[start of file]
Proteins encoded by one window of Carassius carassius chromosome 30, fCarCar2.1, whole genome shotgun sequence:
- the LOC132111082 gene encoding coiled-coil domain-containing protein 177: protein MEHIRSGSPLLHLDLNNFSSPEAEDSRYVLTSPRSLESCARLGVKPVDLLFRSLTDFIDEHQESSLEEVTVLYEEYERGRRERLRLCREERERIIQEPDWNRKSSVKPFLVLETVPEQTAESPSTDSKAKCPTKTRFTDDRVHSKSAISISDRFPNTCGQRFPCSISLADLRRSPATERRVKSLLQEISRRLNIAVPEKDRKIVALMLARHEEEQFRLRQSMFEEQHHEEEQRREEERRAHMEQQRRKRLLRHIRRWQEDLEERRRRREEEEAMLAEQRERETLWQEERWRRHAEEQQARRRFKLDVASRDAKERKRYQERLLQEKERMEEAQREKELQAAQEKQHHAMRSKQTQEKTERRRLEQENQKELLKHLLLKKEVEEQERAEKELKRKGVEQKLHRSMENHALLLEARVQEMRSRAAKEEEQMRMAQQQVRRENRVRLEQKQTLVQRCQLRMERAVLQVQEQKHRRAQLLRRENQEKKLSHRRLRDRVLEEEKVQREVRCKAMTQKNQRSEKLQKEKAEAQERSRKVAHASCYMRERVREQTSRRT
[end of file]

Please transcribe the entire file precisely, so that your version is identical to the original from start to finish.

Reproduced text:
Proteins encoded by one window of Carassius carassius chromosome 30, fCarCar2.1, whole genome shotgun sequence:
- the LOC132111082 gene encoding coiled-coil domain-containing protein 177: protein MEHIRSGSPLLHLDLNNFSSPEAEDSRYVLTSPRSLESCARLGVKPVDLLFRSLTDFIDEHQESSLEEVTVLYEEYERGRRERLRLCREERERIIQEPDWNRKSSVKPFLVLETVPEQTAESPSTDSKAKCPTKTRFTDDRVHSKSAISISDRFPNTCGQRFPCSISLADLRRSPATERRVKSLLQEISRRLNIAVPEKDRKIVALMLARHEEEQFRLRQSMFEEQHHEEEQRREEERRAHMEQQRRKRLLRHIRRWQEDLEERRRRREEEEAMLAEQRERETLWQEERWRRHAEEQQARRRFKLDVASRDAKERKRYQERLLQEKERMEEAQREKELQAAQEKQHHAMRSKQTQEKTERRRLEQENQKELLKHLLLKKEVEEQERAEKELKRKGVEQKLHRSMENHALLLEARVQEMRSRAAKEEEQMRMAQQQVRRENRVRLEQKQTLVQRCQLRMERAVLQVQEQKHRRAQLLRRENQEKKLSHRRLRDRVLEEEKVQREVRCKAMTQKNQRSEKLQKEKAEAQERSRKVAHASCYMRERVREQTSRRT